Addiction is often considered a terrible gift that keeps on giving, and it can be handed down from parents to their children. If one parent is an addict, there’s a good chance you could become one too, and if both parents are addicts, the odds increase even more. Now writer Charlotte Philby examines the relationship between addiction and family, and if it can ultimately be avoided.
As Philby writes in Marie Claire, “Anyone who has grown up in the shadow of addiction knows the power it holds. As a child, you feel it when you’re driven from pub to pub in the small hours, looking for your dad’s car It is lodged in your chest as you wait to be picked up from school by a parent who doesn’t arrive. You see it in the eyes of the police officer who arrests your father for drunk-driving at 3pm in the afternoon. Is it any coincidence that children like me, who have grown up with the anxiety, chaos and shame of addiction often fall into similar patterns later in life?”
Philby added, “Considering my past, the fear of addiction has only been exacerbated by the idea that it is hereditary.” Yet Philby also cited a new book, Woman of Substances, written by addiction consultant Jenny Valentish.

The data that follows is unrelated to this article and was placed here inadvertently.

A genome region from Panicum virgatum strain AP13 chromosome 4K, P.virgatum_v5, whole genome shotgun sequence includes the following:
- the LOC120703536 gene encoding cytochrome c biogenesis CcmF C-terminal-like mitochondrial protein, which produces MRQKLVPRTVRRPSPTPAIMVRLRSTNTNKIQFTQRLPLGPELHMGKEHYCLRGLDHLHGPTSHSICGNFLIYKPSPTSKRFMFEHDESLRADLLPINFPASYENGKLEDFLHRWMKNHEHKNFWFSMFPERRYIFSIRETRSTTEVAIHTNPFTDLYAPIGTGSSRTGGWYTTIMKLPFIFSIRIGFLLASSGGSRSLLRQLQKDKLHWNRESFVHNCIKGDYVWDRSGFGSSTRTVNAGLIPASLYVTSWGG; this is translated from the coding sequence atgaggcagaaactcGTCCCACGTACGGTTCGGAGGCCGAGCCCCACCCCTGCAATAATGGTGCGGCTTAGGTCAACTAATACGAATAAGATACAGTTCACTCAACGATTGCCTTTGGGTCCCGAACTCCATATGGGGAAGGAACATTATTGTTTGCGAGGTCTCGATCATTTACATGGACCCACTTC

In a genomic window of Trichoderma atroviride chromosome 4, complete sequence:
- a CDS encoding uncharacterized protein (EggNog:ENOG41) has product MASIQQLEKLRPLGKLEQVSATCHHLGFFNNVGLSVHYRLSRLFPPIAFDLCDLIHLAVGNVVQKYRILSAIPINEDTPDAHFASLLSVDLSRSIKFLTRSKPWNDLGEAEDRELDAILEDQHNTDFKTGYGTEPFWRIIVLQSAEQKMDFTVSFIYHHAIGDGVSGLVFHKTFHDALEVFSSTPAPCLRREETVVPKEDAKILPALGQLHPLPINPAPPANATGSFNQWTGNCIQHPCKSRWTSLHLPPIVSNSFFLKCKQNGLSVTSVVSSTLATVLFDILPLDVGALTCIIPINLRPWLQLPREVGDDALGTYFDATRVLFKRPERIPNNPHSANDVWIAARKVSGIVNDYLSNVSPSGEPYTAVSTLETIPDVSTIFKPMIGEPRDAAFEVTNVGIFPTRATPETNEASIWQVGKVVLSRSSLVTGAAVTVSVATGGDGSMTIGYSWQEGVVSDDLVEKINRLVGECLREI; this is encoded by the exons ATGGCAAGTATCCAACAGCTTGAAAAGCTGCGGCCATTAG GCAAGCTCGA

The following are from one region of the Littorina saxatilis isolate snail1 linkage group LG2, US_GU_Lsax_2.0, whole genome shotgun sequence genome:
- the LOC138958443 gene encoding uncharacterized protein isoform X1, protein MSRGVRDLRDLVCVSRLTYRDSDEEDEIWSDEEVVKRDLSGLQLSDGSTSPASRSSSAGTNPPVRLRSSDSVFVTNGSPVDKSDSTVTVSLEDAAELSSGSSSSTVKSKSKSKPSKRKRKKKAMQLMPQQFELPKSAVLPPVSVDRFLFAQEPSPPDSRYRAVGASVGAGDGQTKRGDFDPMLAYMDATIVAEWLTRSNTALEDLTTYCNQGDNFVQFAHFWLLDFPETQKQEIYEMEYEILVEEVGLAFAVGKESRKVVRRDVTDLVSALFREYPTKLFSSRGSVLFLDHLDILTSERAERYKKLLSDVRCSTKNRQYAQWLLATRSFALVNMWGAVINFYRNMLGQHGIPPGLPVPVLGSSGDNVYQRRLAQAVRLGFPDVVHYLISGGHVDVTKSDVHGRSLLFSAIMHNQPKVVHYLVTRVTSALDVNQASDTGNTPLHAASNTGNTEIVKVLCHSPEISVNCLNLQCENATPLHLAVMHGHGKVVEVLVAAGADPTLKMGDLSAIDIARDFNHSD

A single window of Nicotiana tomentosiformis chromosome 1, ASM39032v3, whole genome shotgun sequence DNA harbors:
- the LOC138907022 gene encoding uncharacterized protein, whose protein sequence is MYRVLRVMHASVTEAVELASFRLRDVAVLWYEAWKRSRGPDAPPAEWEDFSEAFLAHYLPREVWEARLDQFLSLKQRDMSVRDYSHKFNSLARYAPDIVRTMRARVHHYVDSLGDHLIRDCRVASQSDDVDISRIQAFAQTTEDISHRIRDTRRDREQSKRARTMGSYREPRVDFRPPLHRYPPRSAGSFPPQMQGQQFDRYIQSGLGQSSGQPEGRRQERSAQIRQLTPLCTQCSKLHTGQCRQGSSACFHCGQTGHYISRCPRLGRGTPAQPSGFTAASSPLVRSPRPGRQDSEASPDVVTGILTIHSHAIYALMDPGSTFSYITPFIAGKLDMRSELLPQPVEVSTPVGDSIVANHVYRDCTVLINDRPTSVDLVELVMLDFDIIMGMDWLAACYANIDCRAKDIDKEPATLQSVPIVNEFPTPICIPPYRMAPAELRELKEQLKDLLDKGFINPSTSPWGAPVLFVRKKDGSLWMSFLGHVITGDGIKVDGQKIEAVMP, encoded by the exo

As Valentish explains, “One widely held assumption is that addiction is hereditary. Sure, it is – in part – but only that you’ll have inherited poor impulse control, or some features that make you more vulnerable to stress…But repeated substance use can cause adaptive changes in the brain that are the basis for craving, binging, tolerance, and withdrawl.”
Looking back on growing up, Philby feels, “In hindsight, smoking, taking drugs and restricting my food intake were ways of simultaneously finding a release and seeking to take back control.” Her addictions started at fourteen, and she finally get help at age 26.
Philby also cited Dr. Gabor Mate, an addiction expert, who said in a Ted talk said that during World War II, “babies were picking up on the stresses, the terrors and the depression of their mothers. And that actually shapes the child’s brain…this is how we pass it on. We pass on the trauma and suffering unconsciously from one generation to the next.”
Now that Philby is sober, she finds her own family as a key to her recovery, and she thankfully got help before the birth of her first child. “At the time I believed it was my love for my unborn baby that was a more persuasive catalyst for change than the Cognitive Behavioral Therapy I learned in treatment. But still, eight years on, I find myself referring to the tactics I learned then when situations become challenging and my instinctive response is to reach for one of my many tried-and-tested crutches.”